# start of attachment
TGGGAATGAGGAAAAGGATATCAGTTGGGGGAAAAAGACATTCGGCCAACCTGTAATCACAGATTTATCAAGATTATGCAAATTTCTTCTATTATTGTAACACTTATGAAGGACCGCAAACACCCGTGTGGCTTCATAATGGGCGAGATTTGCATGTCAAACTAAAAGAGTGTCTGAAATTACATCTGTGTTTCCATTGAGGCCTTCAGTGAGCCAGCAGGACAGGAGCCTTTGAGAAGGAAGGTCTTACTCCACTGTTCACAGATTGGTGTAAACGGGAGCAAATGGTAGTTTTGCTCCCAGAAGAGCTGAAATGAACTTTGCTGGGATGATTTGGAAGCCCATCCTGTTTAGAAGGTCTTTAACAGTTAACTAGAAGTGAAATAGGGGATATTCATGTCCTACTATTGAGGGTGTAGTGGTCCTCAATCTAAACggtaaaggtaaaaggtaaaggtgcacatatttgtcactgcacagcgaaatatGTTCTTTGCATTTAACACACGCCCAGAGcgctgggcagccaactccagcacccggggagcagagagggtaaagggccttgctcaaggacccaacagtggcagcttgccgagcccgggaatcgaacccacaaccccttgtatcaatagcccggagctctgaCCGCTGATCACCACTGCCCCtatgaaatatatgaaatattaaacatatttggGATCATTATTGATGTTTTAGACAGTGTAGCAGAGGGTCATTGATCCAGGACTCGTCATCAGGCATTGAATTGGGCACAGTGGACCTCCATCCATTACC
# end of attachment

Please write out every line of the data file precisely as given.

TGGGAATGAGGAAAAGGATATCAGTTGGGGGAAAAAGACATTCGGCCAACCTGTAATCACAGATTTATCAAGATTATGCAAATTTCTTCTATTATTGTAACACTTATGAAGGACCGCAAACACCCGTGTGGCTTCATAATGGGCGAGATTTGCATGTCAAACTAAAAGAGTGTCTGAAATTACATCTGTGTTTCCATTGAGGCCTTCAGTGAGCCAGCAGGACAGGAGCCTTTGAGAAGGAAGGTCTTACTCCACTGTTCACAGATTGGTGTAAACGGGAGCAAATGGTAGTTTTGCTCCCAGAAGAGCTGAAATGAACTTTGCTGGGATGATTTGGAAGCCCATCCTGTTTAGAAGGTCTTTAACAGTTAACTAGAAGTGAAATAGGGGATATTCATGTCCTACTATTGAGGGTGTAGTGGTCCTCAATCTAAACggtaaaggtaaaaggtaaaggtgcacatatttgtcactgcacagcgaaatatGTTCTTTGCATTTAACACACGCCCAGAGcgctgggcagccaactccagcacccggggagcagagagggtaaagggccttgctcaaggacccaacagtggcagcttgccgagcccgggaatcgaacccacaaccccttgtatcaatagcccggagctctgaCCGCTGATCACCACTGCCCCtatgaaatatatgaaatattaaacatatttggGATCATTATTGATGTTTTAGACAGTGTAGCAGAGGGTCATTGATCCAGGACTCGTCATCAGGCATTGAATTGGGCACAGTGGACCTCCATCCATTACC